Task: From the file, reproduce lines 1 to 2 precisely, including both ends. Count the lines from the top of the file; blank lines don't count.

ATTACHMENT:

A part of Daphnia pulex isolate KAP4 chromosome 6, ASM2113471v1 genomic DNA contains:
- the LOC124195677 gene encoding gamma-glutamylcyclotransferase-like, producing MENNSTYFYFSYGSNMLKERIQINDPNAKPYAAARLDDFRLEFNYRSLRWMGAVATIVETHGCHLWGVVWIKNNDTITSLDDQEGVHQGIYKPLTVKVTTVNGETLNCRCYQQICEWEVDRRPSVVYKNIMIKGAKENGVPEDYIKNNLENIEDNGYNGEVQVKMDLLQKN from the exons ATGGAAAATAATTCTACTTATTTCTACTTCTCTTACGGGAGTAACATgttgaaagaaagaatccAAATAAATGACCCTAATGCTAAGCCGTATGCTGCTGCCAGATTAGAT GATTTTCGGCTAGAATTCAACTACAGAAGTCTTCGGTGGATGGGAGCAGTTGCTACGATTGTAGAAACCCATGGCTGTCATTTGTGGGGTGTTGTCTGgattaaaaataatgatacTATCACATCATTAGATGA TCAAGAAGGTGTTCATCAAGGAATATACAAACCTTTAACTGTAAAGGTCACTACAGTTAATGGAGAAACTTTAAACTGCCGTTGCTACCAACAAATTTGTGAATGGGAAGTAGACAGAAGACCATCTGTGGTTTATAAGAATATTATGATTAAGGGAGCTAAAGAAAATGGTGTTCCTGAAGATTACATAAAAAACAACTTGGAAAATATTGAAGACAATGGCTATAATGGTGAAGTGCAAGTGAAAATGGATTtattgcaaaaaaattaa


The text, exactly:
A part of Daphnia pulex isolate KAP4 chromosome 6, ASM2113471v1 genomic DNA contains:
- the LOC124195677 gene encoding gamma-glutamylcyclotransferase-like, producing MENNSTYFYFSYGSNMLKERIQINDPNAKPYAAARLDDFRLEFNYRSLRWMGAVATIVETHGCHLWGVVWIKNNDTITSLDDQEGVHQGIYKPLTVKVTTVNGETLNCRCYQQICEWEVDRRPSVVYKNIMIKGAKENGVPEDYIKNNLENIEDNGYNGEVQVKMDLLQKN from the exons ATGGAAAATAATTCTACTTATTTCTACTTCTCTTACGGGAGTAACATgttgaaagaaagaatccAAATAAATGACCCTAATGCTAAGCCGTATGCTGCTGCCAGATTAGAT GATTTTCGGCTAGAATTCAACTACAGAAGTCTTCGGTGGATGGGAGCAGTTGCTACGATTGTAGAAACCCATGGCTGTCATTTGTGGGGTGTTGTCTGgattaaaaataatgatacTATCACATCATTAGATGA TCAAGAAGGTGTTCATCAAGGAATATACAAACCTTTAACTGTAAAGGTCACTACAGTTAATGGAGAAACTTTAAACTGCCGTTGCTACCAACAAATTTGTGAATGGGAAGTAGACAGAAGACCATCTGTGGTTTATAAGAATATTATGATTAAGGGAGCTAAAGAAAATGGTGTTCCTGAAGATTACATAAAAAACAACTTGGAAAATATTGAAGACAATGGCTATAATGGTGAAGTGCAAGTGAAAATGGATTtattgcaaaaaaattaa